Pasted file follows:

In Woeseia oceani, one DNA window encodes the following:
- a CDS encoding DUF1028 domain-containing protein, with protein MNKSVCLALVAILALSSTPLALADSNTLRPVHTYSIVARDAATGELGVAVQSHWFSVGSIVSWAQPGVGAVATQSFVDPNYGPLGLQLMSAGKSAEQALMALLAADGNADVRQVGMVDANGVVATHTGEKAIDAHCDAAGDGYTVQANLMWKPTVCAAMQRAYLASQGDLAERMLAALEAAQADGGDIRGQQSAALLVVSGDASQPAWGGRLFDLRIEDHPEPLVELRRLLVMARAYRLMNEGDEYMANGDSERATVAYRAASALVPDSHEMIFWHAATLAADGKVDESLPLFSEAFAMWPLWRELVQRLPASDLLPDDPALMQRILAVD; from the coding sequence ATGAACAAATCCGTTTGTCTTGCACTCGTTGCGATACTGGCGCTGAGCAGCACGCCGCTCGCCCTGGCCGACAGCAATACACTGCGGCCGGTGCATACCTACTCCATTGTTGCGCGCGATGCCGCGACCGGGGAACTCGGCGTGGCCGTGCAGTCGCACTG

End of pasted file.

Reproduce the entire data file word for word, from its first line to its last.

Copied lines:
In Woeseia oceani, one DNA window encodes the following:
- a CDS encoding DUF1028 domain-containing protein, with protein MNKSVCLALVAILALSSTPLALADSNTLRPVHTYSIVARDAATGELGVAVQSHWFSVGSIVSWAQPGVGAVATQSFVDPNYGPLGLQLMSAGKSAEQALMALLAADGNADVRQVGMVDANGVVATHTGEKAIDAHCDAAGDGYTVQANLMWKPTVCAAMQRAYLASQGDLAERMLAALEAAQADGGDIRGQQSAALLVVSGDASQPAWGGRLFDLRIEDHPEPLVELRRLLVMARAYRLMNEGDEYMANGDSERATVAYRAASALVPDSHEMIFWHAATLAADGKVDESLPLFSEAFAMWPLWRELVQRLPASDLLPDDPALMQRILAVD; from the coding sequence ATGAACAAATCCGTTTGTCTTGCACTCGTTGCGATACTGGCGCTGAGCAGCACGCCGCTCGCCCTGGCCGACAGCAATACACTGCGGCCGGTGCATACCTACTCCATTGTTGCGCGCGATGCCGCGACCGGGGAACTCGGCGTGGCCGTGCAGTCGCACTG